Can ear infections and hearing loss affect speech?

Learn about: Can ear infections and hearing loss affect speech? from Barbara Schacter, LCSW,...
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Can ear infections and hearing loss affect speech?

The first years of life are critical for developing speech and language. Often times, little children get ear infections. There are good reasons for this. The eustachian tube, which is the tube that connects the throat to the ear, is horizontal in little ones. And when they lay down, whatever infected fluid is in their throat will go into their ears. As they get older, that eustachian tube takes an oblique turn and it empties into their throat. That's why little kids get ear infections and adults get sore throats. Sometimes you can assist your child with an ear infection simply by elevating the head of their bed. If they're quiet sleepers, if they wake up in the same position that you put them down in, you can elevate the head of the bed and that will replicate the oblique turn that is necessary for the eustachian tube to drain into the throat. Now, developing speech is very difficult if a child has a hearing loss. If they have a conductive hearing loss, it sounds to them like they're listening under water. So they do need help; you should contact an otolaryngologist or an ENT doctor, possibly get tubes in their ears if indicated by the doctor, and then proceed with speech therapy to help close up the lag that they've lost because of the hearing disability.

Learn about: Can ear infections and hearing loss affect speech? from Barbara Schacter, LCSW,...


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Barbara Schacter, LCSW

Speech-Language Pathologist

Barbara was raised in New England, then attended The George Washington University for both undergraduate and graduate school.  She began as a dance major, but soon realized that she might have had a colorful, but short career and she was looking for a profession that would inspire and challenge her for many years.  As luck would have it, G.W.U. had an excellent speech pathology and audiology department. After receiving her Bachelor of Arts degree, the university offered her a fellowship for graduate school with an internship associated with not only their speech and hearing clinic, but with the George Washington University Hospital, as well.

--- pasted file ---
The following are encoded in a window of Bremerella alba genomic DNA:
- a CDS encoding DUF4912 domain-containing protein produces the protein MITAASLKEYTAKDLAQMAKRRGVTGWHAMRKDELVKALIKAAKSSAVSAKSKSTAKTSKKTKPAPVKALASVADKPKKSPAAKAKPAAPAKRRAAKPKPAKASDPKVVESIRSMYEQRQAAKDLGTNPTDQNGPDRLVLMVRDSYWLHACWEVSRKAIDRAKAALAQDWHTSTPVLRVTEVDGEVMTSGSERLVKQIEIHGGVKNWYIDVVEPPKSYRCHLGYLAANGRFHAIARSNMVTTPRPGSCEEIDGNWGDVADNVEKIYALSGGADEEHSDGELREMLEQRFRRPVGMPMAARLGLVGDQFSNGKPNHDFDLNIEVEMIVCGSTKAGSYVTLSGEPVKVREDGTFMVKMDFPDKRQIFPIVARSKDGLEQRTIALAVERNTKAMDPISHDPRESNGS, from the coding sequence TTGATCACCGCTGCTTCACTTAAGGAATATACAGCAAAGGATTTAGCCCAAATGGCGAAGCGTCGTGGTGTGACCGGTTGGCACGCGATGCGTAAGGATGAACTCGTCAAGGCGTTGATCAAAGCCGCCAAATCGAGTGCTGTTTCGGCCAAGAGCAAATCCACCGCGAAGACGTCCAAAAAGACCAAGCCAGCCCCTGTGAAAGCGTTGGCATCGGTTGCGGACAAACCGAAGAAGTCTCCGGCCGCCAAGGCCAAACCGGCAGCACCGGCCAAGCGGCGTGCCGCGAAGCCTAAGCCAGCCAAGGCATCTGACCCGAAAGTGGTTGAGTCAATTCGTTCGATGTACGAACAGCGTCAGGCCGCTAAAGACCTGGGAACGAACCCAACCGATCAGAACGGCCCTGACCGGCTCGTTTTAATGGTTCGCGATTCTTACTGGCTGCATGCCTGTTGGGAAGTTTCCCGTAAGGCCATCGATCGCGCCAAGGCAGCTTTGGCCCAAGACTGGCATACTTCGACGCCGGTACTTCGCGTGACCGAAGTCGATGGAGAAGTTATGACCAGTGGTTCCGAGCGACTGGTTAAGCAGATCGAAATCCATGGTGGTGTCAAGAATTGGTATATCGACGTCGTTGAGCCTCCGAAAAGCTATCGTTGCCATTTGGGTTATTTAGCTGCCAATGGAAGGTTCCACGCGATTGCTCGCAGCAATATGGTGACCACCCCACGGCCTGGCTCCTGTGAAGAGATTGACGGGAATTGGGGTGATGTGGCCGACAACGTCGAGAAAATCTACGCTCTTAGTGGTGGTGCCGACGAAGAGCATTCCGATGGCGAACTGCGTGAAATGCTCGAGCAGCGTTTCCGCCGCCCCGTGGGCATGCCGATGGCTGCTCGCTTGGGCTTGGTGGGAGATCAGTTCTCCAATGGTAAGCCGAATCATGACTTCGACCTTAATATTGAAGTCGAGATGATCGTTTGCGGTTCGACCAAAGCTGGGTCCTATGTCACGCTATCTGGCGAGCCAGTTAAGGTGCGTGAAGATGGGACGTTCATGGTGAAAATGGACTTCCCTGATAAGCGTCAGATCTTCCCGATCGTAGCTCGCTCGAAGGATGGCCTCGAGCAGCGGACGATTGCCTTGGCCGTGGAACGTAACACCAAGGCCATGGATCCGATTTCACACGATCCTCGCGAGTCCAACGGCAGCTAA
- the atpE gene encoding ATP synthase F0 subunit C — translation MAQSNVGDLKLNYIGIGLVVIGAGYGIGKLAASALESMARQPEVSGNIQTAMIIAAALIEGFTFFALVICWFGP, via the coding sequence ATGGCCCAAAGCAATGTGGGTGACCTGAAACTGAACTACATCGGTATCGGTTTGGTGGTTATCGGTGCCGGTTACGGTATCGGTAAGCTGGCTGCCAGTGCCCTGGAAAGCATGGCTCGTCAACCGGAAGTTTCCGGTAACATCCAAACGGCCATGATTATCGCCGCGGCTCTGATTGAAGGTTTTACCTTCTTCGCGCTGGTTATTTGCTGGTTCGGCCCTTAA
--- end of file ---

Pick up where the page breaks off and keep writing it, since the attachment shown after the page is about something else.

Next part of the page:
After graduate school, she secured a position in a private school for children with language and learning disabilities.  She followed that with a 10-year stint at a residential children's psychiatric center.  Longing to work with a more varied population, she then worked in a public school in New Jersey.  There, she developed and taught a language enrichment program for all kindergartners in the district and provided speech and language therapy for the two special education classes, as well as serving those students from kindergarten to sixth grade having articulation, fluency, voice, cleft palate, hearing impairment and language delays.  In 1992, she moved to Los Angeles and was hired by Saint John's Health Center to participate as a member on their cleft palate team as well as providing pediatric and geriatric out-patient speech and language services.  Several years later, she opened a private practice in Pacific Palisades, CA, which continues to this day.  She is delighted to say that she still gets a thrill out of the work she does...and that is such a gift!

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